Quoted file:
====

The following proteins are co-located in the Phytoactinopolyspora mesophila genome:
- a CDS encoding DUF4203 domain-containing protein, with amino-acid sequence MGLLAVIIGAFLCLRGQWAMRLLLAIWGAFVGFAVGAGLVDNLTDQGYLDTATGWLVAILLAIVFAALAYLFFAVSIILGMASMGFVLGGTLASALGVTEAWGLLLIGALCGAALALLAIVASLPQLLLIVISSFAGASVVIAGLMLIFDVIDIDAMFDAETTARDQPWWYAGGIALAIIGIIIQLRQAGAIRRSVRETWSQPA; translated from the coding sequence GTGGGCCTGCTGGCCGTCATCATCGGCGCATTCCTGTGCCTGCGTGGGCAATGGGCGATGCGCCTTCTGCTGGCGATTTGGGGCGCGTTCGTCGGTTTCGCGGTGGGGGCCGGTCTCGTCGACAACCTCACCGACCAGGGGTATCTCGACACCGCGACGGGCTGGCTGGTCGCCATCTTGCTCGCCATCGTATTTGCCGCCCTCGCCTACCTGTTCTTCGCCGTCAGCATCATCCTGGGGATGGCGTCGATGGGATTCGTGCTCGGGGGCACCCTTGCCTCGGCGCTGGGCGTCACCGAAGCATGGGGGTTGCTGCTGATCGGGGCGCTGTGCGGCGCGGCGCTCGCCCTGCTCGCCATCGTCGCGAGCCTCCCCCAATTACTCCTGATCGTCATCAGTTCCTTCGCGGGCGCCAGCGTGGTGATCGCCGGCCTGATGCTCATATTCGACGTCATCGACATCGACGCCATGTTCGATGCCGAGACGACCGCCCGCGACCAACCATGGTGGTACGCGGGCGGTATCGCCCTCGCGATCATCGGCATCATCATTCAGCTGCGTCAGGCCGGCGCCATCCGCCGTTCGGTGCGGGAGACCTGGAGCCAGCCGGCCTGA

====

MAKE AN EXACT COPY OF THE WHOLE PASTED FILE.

The following proteins are co-located in the Phytoactinopolyspora mesophila genome:
- a CDS encoding DUF4203 domain-containing protein, with amino-acid sequence MGLLAVIIGAFLCLRGQWAMRLLLAIWGAFVGFAVGAGLVDNLTDQGYLDTATGWLVAILLAIVFAALAYLFFAVSIILGMASMGFVLGGTLASALGVTEAWGLLLIGALCGAALALLAIVASLPQLLLIVISSFAGASVVIAGLMLIFDVIDIDAMFDAETTARDQPWWYAGGIALAIIGIIIQLRQAGAIRRSVRETWSQPA; translated from the coding sequence GTGGGCCTGCTGGCCGTCATCATCGGCGCATTCCTGTGCCTGCGTGGGCAATGGGCGATGCGCCTTCTGCTGGCGATTTGGGGCGCGTTCGTCGGTTTCGCGGTGGGGGCCGGTCTCGTCGACAACCTCACCGACCAGGGGTATCTCGACACCGCGACGGGCTGGCTGGTCGCCATCTTGCTCGCCATCGTATTTGCCGCCCTCGCCTACCTGTTCTTCGCCGTCAGCATCATCCTGGGGATGGCGTCGATGGGATTCGTGCTCGGGGGCACCCTTGCCTCGGCGCTGGGCGTCACCGAAGCATGGGGGTTGCTGCTGATCGGGGCGCTGTGCGGCGCGGCGCTCGCCCTGCTCGCCATCGTCGCGAGCCTCCCCCAATTACTCCTGATCGTCATCAGTTCCTTCGCGGGCGCCAGCGTGGTGATCGCCGGCCTGATGCTCATATTCGACGTCATCGACATCGACGCCATGTTCGATGCCGAGACGACCGCCCGCGACCAACCATGGTGGTACGCGGGCGGTATCGCCCTCGCGATCATCGGCATCATCATTCAGCTGCGTCAGGCCGGCGCCATCCGCCGTTCGGTGCGGGAGACCTGGAGCCAGCCGGCCTGA